As one claimant wrote: “The opportunity to have mediation in the way that we did was absolutely the best thing that could have happened. The pressures of having to go somewhere for a long day, arrangements for the children, public transport, being in unfamiliar surroundings all take a toll...I definitely recommend it.”
And so should the parties’ lawyers. Early resolution brings greater client satisfaction and the finance partner’s approval as cash flow is accelerated.
Mediation is not simply a tool to use where quantum is in issue. Liability-only issues are ideal for mediation, as is any case where there is more than one defendant, and it is not unusual for these to conclude with a final settlement with the parties using their expertise to find a sweet point for quantum settlement; thus demonstrating that you don’t need a trial bundle to settle a claim.
Talking, reality testing and informed discussion with a specialist mediator can produce results which the parties may not have anticipated, with huge savings in costs and great satisfaction to both parties – especially claimants. If mediation, whether facilitative or evaluative, is not thought to be the right dispute resolution tool for a particular case then standalone neutral evaluation may be the answer.
We have also seen the importance of encouraging parties to prepare position statements. The mere act of asking a party to sit down and think about resolution, rather than produce a scattergun adversarial tirade, often prompts a more realistic appraisal and a collaborative approach.
Dispute resolution has now proved its worth in clinical negligence cases, but has yet to take off in personal injury litigation. Despite the absence of a desire to explore extra judicial remedies, such as the apologies and lessons learnt which characterise many clinical negligence cases, there is no reason why dispute resolution involving a specialist neutral, whether in mediation, evaluation or arbitration, should not work equally as well in the personal injury arena.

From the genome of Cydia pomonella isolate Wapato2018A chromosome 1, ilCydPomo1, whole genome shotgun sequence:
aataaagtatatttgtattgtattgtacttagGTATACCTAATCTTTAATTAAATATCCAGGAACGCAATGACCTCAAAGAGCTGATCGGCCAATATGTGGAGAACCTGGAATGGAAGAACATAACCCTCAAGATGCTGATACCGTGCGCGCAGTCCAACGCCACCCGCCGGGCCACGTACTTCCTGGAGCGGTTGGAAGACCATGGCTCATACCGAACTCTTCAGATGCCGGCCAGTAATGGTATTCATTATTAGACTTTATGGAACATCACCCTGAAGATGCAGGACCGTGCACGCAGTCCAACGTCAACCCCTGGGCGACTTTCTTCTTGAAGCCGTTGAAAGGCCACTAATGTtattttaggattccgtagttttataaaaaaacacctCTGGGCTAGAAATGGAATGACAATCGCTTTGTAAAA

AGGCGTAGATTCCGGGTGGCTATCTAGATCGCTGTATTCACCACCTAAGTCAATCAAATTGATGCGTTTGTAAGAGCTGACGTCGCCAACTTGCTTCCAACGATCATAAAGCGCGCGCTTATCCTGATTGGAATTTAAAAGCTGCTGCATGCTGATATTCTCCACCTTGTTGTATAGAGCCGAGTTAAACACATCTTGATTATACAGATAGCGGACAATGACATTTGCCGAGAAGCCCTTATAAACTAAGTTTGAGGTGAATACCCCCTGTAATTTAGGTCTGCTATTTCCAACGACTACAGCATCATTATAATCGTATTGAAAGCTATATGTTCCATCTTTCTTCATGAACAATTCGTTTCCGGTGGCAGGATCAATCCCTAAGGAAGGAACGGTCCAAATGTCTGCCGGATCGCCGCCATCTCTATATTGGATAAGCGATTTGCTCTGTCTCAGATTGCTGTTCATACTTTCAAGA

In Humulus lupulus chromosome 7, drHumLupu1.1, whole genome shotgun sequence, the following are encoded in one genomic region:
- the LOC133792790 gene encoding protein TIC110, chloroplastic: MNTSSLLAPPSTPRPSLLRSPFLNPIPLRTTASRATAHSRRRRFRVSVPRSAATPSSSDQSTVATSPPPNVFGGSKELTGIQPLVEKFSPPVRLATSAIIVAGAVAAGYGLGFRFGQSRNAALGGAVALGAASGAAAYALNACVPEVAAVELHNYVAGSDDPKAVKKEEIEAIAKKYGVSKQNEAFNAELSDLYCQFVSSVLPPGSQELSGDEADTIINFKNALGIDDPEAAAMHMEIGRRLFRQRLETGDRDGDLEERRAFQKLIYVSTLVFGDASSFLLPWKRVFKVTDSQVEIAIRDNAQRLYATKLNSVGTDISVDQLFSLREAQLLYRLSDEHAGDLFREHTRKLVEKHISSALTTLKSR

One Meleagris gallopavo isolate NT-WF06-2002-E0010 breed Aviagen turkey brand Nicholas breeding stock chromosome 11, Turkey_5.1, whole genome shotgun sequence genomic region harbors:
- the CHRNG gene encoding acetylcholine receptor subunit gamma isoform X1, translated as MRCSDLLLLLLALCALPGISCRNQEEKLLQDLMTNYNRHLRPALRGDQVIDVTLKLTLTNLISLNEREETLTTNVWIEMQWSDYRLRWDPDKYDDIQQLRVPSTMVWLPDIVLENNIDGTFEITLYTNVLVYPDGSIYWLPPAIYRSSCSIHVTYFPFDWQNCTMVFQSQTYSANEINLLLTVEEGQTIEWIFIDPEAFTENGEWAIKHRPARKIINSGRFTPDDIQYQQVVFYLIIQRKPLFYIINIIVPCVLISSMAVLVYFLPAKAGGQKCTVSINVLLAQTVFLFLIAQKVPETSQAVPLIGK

Current judicial practice as exemplified by the Churchill judgment leaves little scope for any party to a potentially litigated or actually litigated claim to avoid dispute resolution instead of, or at least as a prelude to, involving the courts. Coupled with compulsory neutral evaluation in lower value clinical negligence claims and the provision for mediation fees in the new intermediate track, the dispute resolution toolbox, and mediation in particular, are here to stay.
This article was written for the DAS ATE newsletter, EvaluATE. The newsletter is our regular platform for providing insights to those in the PI and CN industries; you can read the rest of issue 3 at the link below. Don't forget to join our webinar on Wednesday 13th December to hear more from our contributors about the topics raised in this issue.
Read Issue #3 of EvaluATE
Join our webinar
Nathan Holt, Head of ATE & BTE Underwriting at DAS, provides his unique view on an everchanging legal landscape and ATE’s role in providing access to justice.
Nick McDonnell, Director at Kain Knight, looks at the Jackson reforms and what work remains to be done.
Henrietta Hughes, Barrister at 3PB, looks back at developments in the road traffic and personal injury arena.
The evolution of ATE
Fixed Recoverable Costs: is Jackson “finished”?
Mediation and dispute resolution are on the rise, and are increasingly being preferred over court. Paul Balen, Director at Trust Mediation and Trust Arbitration, tells us more.
The Optimise scheme, launched by DAS and Maxima, has supported over 100 clients over the past two years, transforming the landscape for clinical negligence and personal injury cases.
Lisa O’Dwyer from Action against Medical Accidents looks at how the LDFRC process will affect Clinical Negligence claims.
William Ellerton, Partner at DAS Law, gives his predictions for how the new FRC could play out.
Matthew Olner, solicitor at Nelsons, talks about how the QOCS changes have affected his law firm.
In this article, Rebecca Squires and Jane Marigold from DAS give their perspective on the QOCS changes.
The full impact of the QOCS changes will be played out in years rather than months. Here, Henry King from 12 King’s Bench addresses what might be done about it from a claimant perspective.
Change has long been brewing in relation to the Qualified One-Way Costs Shifting (QOCS) regime.
Carol Parsons, Head of ATE at DAS, talks about ATE and its numerous strengths ahead of BIBA 2023.
Since the introduction of QOCS and the subsequent change to ATE premiums being payable by the client, solicitors have faced some challenges when the client is a minor.